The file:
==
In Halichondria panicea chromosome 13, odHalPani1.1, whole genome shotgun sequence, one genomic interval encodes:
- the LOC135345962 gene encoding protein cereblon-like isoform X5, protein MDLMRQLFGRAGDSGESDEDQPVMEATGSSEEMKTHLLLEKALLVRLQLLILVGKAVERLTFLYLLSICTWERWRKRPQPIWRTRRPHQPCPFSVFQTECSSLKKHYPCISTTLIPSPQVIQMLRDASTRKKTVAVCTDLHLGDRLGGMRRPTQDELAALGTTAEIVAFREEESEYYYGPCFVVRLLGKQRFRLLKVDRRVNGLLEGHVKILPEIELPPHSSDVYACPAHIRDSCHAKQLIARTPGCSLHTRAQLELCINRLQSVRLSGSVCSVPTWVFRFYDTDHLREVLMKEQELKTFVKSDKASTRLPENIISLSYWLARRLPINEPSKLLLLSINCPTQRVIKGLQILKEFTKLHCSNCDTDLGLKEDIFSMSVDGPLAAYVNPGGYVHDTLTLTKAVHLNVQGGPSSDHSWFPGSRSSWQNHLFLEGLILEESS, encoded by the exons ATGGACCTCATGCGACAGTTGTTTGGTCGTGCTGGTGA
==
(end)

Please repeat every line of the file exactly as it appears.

In Halichondria panicea chromosome 13, odHalPani1.1, whole genome shotgun sequence, one genomic interval encodes:
- the LOC135345962 gene encoding protein cereblon-like isoform X5, protein MDLMRQLFGRAGDSGESDEDQPVMEATGSSEEMKTHLLLEKALLVRLQLLILVGKAVERLTFLYLLSICTWERWRKRPQPIWRTRRPHQPCPFSVFQTECSSLKKHYPCISTTLIPSPQVIQMLRDASTRKKTVAVCTDLHLGDRLGGMRRPTQDELAALGTTAEIVAFREEESEYYYGPCFVVRLLGKQRFRLLKVDRRVNGLLEGHVKILPEIELPPHSSDVYACPAHIRDSCHAKQLIARTPGCSLHTRAQLELCINRLQSVRLSGSVCSVPTWVFRFYDTDHLREVLMKEQELKTFVKSDKASTRLPENIISLSYWLARRLPINEPSKLLLLSINCPTQRVIKGLQILKEFTKLHCSNCDTDLGLKEDIFSMSVDGPLAAYVNPGGYVHDTLTLTKAVHLNVQGGPSSDHSWFPGSRSSWQNHLFLEGLILEESS, encoded by the exons ATGGACCTCATGCGACAGTTGTTTGGTCGTGCTGGTGA